On Monday April 15, as I was watching TV, the program was suddenly preempted to go to a special news report. I watched in horror as the news reporter said there were “two explosions” at the Boston Marathon. People were being carried out in wheelchairs; everyone had blood on their faces. The images were too similar to the horrific morning of 9/11. All last semester, I was lucky enough to have the opportunity to blog about not one, but two marathons I was able to run. My blood, sweat and tears went into training.
As I was running, I saw the many supporters who took time out of their day, some of whom woke up as early as 4 a.m., in order to make signs and cheer on random strangers. How tragic it is that on a day where communities come together, where random acts of kindness and encouragement are endless, that this year’s Boston Marathon will forever be known as the “Boston Bombings” and “Terror at the Boston Marathon?”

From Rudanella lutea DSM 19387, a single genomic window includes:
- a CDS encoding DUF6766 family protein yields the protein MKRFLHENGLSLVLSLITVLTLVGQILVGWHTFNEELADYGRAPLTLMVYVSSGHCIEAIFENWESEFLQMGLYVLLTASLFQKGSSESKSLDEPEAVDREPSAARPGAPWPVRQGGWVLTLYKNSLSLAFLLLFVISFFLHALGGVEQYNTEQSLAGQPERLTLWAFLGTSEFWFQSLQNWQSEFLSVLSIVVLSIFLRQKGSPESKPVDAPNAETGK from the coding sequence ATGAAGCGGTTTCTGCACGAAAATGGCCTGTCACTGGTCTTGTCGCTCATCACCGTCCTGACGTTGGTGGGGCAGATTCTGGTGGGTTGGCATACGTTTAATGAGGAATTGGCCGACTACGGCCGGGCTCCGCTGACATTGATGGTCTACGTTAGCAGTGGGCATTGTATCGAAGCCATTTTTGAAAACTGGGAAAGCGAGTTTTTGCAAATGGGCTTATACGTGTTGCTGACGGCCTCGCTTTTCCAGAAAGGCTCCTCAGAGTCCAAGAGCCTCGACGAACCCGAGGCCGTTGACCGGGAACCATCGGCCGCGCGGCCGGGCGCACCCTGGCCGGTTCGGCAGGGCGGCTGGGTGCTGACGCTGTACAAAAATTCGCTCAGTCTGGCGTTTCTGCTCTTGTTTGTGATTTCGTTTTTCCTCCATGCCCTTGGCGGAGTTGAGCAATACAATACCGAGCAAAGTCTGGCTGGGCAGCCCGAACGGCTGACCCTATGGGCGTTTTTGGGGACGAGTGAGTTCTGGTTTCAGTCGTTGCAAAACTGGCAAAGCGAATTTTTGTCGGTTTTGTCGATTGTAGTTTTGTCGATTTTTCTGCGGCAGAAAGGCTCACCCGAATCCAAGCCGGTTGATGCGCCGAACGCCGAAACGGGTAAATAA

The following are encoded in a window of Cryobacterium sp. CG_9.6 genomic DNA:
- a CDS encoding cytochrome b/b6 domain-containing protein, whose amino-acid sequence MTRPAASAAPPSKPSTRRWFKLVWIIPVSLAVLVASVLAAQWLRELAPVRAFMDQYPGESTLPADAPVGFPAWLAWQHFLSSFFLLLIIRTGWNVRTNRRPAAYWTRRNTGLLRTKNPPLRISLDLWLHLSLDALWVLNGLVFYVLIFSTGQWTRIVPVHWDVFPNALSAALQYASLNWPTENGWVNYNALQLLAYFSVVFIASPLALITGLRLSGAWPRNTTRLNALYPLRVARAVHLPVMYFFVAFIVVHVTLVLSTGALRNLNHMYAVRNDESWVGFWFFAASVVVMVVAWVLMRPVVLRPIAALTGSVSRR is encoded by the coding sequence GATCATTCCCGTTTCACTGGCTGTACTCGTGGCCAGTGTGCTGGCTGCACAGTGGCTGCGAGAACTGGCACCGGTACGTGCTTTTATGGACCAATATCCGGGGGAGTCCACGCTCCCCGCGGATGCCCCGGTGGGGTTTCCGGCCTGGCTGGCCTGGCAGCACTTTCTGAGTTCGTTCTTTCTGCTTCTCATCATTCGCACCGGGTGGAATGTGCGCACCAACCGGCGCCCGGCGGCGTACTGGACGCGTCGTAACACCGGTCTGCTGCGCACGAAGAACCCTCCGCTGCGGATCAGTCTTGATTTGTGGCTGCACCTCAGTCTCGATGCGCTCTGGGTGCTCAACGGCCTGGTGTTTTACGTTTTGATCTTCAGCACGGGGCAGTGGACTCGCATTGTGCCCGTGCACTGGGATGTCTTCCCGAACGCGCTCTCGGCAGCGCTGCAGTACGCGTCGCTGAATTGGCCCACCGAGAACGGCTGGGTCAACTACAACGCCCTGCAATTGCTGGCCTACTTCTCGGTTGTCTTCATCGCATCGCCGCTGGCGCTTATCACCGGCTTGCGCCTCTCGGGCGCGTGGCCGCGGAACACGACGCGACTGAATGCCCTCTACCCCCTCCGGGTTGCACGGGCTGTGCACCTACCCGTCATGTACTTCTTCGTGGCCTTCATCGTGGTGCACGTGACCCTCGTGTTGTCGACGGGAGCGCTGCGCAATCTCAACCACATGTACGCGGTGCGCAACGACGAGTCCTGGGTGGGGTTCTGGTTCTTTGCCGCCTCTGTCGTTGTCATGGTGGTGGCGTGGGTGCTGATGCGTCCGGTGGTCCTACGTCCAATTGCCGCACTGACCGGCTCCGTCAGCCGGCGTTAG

Unlike most many marathons, the Boston Marathon is unique in that the runners must have a certain time in a different marathon (e.g. the Chicago Marathon) in order to qualify for the Boston Marathon. With that said, for some of these people, running is their life. Their friends and families look up to them because of their running achievements, and I bet some of their children want to be just like mom and dad and run marathons as well. All of that is to say that this tragedy felt a little too close to home. At first I was in shock, and then thought, “that easily could have been me in Chicago, that easily could have been me in Honolulu.” Now, I feel it is time to make a difference. I plan on donate what I can to the Red Cross. Secondly, I plan run the Chicago Marathon next year with the Red Cross. Who knows, maybe I will even be able to qualify for the Boston Marathon next year. Just as marathons are a time for communities to come together, now is a for a nation to come together.